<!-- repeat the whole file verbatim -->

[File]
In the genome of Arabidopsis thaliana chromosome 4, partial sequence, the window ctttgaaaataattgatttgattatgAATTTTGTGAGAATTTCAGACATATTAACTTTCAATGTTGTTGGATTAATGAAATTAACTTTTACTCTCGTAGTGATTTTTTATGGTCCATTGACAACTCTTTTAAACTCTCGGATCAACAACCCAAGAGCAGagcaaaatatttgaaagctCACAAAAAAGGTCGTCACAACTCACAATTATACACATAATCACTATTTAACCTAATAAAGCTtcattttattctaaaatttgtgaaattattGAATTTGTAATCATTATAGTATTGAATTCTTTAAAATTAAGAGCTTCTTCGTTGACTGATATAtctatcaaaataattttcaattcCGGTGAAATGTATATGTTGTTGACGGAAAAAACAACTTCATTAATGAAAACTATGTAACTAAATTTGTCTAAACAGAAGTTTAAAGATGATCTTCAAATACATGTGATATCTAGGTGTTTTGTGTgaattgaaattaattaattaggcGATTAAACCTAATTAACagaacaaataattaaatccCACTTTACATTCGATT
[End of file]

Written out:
In the genome of Arabidopsis thaliana chromosome 4, partial sequence, the window ctttgaaaataattgatttgattatgAATTTTGTGAGAATTTCAGACATATTAACTTTCAATGTTGTTGGATTAATGAAATTAACTTTTACTCTCGTAGTGATTTTTTATGGTCCATTGACAACTCTTTTAAACTCTCGGATCAACAACCCAAGAGCAGagcaaaatatttgaaagctCACAAAAAAGGTCGTCACAACTCACAATTATACACATAATCACTATTTAACCTAATAAAGCTtcattttattctaaaatttgtgaaattattGAATTTGTAATCATTATAGTATTGAATTCTTTAAAATTAAGAGCTTCTTCGTTGACTGATATAtctatcaaaataattttcaattcCGGTGAAATGTATATGTTGTTGACGGAAAAAACAACTTCATTAATGAAAACTATGTAACTAAATTTGTCTAAACAGAAGTTTAAAGATGATCTTCAAATACATGTGATATCTAGGTGTTTTGTGTgaattgaaattaattaattaggcGATTAAACCTAATTAACagaacaaataattaaatccCACTTTACATTCGATT